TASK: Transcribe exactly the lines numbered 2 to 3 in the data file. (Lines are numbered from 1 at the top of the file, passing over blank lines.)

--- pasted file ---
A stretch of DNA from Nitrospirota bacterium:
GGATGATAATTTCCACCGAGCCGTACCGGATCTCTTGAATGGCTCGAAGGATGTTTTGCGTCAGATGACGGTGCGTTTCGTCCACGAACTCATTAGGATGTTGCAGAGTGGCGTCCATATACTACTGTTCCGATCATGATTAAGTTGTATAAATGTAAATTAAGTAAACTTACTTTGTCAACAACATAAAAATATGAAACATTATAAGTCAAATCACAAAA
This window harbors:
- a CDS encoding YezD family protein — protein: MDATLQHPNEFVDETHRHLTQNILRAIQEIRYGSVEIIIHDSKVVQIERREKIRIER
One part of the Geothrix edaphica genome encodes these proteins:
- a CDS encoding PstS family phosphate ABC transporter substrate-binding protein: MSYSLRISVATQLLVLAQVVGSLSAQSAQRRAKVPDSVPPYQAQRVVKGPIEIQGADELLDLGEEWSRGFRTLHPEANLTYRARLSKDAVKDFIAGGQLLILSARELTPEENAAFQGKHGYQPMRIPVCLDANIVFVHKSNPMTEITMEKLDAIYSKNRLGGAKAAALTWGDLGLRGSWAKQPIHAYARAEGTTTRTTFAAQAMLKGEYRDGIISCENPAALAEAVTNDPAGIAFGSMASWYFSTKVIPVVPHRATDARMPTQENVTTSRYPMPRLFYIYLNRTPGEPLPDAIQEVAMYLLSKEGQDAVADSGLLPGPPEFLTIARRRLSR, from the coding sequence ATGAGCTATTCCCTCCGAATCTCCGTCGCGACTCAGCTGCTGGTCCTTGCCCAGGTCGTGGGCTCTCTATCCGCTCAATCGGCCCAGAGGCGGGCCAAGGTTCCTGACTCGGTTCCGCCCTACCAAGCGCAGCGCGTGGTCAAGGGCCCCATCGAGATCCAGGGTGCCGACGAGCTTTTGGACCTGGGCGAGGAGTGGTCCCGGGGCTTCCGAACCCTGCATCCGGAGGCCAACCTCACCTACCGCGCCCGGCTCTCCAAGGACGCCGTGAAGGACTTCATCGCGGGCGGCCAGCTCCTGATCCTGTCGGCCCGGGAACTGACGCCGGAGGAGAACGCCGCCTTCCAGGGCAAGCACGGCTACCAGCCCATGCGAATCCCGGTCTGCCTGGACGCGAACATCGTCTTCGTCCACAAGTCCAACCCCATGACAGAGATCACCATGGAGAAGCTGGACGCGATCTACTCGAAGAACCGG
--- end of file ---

GGATGATAATTTCCACCGAGCCGTACCGGATCTCTTGAATGGCTCGAAGGATGTTTTGCGTCAGATGACGGTGCGTTTCGTCCACGAACTCATTAGGATGTTGCAGAGTGGCGTCCATATACTACTGTTCCGATCATGATTAAGTTGTATAAATGTAAATTAAGTAAACTTACTTTGTCAACAACATAAAAATATGAAACATTATAAGTCAAATCACAAAA
This window harbors: